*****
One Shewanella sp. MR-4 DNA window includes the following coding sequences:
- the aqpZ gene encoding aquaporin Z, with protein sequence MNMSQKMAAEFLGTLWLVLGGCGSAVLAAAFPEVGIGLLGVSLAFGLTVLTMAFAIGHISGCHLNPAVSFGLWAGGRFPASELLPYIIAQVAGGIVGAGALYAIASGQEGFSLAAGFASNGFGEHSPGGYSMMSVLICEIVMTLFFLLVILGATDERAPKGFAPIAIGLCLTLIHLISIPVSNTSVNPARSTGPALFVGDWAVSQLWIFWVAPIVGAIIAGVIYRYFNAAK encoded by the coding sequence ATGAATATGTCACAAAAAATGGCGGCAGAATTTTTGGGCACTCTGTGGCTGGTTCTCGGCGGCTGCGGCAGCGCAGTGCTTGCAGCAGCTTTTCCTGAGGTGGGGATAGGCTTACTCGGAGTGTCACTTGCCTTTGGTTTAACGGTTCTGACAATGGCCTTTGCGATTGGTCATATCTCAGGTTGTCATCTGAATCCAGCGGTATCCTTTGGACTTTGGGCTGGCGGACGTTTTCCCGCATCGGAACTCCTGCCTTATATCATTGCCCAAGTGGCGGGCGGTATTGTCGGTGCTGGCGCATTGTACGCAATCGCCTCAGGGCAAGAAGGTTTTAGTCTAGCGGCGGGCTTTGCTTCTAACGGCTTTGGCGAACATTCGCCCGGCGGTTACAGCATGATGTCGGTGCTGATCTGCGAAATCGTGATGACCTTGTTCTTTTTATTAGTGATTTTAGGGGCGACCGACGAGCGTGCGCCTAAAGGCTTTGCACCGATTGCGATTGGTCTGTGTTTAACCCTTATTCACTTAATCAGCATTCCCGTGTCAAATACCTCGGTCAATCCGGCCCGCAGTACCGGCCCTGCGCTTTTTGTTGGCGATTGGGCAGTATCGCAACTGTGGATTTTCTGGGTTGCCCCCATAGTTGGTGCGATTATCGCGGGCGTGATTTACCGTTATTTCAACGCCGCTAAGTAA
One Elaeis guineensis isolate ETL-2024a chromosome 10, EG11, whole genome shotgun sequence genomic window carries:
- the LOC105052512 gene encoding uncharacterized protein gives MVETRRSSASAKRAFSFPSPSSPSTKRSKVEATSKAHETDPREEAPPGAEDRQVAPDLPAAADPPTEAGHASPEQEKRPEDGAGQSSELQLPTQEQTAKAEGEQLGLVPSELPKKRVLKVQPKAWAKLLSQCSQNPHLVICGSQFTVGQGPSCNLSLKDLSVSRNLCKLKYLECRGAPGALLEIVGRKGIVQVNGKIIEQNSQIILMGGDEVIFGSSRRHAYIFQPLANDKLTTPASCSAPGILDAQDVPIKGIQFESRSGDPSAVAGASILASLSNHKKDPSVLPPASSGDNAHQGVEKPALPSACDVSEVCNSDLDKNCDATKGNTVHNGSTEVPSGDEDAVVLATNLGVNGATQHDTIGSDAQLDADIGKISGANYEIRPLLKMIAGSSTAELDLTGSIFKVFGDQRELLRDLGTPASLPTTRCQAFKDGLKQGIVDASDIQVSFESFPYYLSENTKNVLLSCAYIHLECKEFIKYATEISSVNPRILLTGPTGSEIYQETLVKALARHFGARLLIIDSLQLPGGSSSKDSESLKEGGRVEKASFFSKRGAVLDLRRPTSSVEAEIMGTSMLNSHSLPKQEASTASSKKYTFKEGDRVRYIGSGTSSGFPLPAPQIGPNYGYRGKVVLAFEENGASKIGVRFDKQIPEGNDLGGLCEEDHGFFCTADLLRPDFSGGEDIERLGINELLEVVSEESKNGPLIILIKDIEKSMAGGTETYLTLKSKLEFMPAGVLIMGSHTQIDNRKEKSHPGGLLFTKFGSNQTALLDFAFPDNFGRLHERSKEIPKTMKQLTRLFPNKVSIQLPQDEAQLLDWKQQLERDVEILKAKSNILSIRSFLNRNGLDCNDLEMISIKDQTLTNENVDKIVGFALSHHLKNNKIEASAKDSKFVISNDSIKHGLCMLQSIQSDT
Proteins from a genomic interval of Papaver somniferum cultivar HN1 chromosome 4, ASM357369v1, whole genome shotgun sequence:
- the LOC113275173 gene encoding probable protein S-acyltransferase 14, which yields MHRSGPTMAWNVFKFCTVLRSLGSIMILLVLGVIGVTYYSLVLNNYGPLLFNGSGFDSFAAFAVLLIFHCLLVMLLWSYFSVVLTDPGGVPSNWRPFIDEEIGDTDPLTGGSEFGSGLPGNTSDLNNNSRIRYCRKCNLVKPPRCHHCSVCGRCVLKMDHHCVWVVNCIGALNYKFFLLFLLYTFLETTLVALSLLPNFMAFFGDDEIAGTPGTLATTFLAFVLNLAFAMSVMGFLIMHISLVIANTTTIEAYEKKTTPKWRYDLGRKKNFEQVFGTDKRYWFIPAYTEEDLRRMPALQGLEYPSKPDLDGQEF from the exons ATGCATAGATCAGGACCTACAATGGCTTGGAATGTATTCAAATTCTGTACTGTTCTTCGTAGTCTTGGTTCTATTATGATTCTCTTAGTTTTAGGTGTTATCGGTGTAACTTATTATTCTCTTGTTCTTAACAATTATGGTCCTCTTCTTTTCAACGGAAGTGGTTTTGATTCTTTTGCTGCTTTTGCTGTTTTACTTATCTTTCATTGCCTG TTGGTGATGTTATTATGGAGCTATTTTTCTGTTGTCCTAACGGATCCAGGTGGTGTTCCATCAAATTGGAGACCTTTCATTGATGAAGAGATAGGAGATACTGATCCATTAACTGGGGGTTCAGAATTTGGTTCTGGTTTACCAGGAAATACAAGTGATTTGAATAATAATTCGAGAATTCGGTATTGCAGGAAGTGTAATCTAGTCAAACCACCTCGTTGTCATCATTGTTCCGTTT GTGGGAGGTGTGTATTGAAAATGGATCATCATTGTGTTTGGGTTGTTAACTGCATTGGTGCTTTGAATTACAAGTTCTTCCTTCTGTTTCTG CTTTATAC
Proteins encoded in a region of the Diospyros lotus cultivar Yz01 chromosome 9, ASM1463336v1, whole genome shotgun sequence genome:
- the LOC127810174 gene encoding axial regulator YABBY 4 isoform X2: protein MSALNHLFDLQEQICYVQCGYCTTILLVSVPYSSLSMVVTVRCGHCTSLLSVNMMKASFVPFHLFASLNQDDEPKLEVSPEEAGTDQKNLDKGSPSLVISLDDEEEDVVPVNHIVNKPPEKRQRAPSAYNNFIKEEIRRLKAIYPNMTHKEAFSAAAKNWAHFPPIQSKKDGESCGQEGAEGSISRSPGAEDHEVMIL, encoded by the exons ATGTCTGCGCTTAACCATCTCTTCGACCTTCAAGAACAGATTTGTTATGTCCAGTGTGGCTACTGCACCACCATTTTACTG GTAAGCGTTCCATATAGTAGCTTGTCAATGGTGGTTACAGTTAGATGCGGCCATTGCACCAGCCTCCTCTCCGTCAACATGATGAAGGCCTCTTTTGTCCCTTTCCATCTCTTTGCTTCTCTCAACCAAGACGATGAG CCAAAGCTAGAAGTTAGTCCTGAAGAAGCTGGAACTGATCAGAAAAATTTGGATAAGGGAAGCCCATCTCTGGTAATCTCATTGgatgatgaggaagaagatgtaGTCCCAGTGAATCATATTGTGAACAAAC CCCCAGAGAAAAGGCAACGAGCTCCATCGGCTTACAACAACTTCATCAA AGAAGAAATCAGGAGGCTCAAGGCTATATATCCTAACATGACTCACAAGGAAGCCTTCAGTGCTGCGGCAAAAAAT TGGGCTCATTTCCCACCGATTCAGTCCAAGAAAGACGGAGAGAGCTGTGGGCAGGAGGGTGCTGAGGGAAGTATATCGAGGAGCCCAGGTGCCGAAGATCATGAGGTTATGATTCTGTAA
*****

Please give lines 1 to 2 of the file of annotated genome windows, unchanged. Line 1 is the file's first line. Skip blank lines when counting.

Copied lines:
One Shewanella sp. MR-4 DNA window includes the following coding sequences:
- the aqpZ gene encoding aquaporin Z, with protein sequence MNMSQKMAAEFLGTLWLVLGGCGSAVLAAAFPEVGIGLLGVSLAFGLTVLTMAFAIGHISGCHLNPAVSFGLWAGGRFPASELLPYIIAQVAGGIVGAGALYAIASGQEGFSLAAGFASNGFGEHSPGGYSMMSVLICEIVMTLFFLLVILGATDERAPKGFAPIAIGLCLTLIHLISIPVSNTSVNPARSTGPALFVGDWAVSQLWIFWVAPIVGAIIAGVIYRYFNAAK encoded by the coding sequence ATGAATATGTCACAAAAAATGGCGGCAGAATTTTTGGGCACTCTGTGGCTGGTTCTCGGCGGCTGCGGCAGCGCAGTGCTTGCAGCAGCTTTTCCTGAGGTGGGGATAGGCTTACTCGGAGTGTCACTTGCCTTTGGTTTAACGGTTCTGACAATGGCCTTTGCGATTGGTCATATCTCAGGTTGTCATCTGAATCCAGCGGTATCCTTTGGACTTTGGGCTGGCGGACGTTTTCCCGCATCGGAACTCCTGCCTTATATCATTGCCCAAGTGGCGGGCGGTATTGTCGGTGCTGGCGCATTGTACGCAATCGCCTCAGGGCAAGAAGGTTTTAGTCTAGCGGCGGGCTTTGCTTCTAACGGCTTTGGCGAACATTCGCCCGGCGGTTACAGCATGATGTCGGTGCTGATCTGCGAAATCGTGATGACCTTGTTCTTTTTATTAGTGATTTTAGGGGCGACCGACGAGCGTGCGCCTAAAGGCTTTGCACCGATTGCGATTGGTCTGTGTTTAACCCTTATTCACTTAATCAGCATTCCCGTGTCAAATACCTCGGTCAATCCGGCCCGCAGTACCGGCCCTGCGCTTTTTGTTGGCGATTGGGCAGTATCGCAACTGTGGATTTTCTGGGTTGCCCCCATAGTTGGTGCGATTATCGCGGGCGTGATTTACCGTTATTTCAACGCCGCTAAGTAA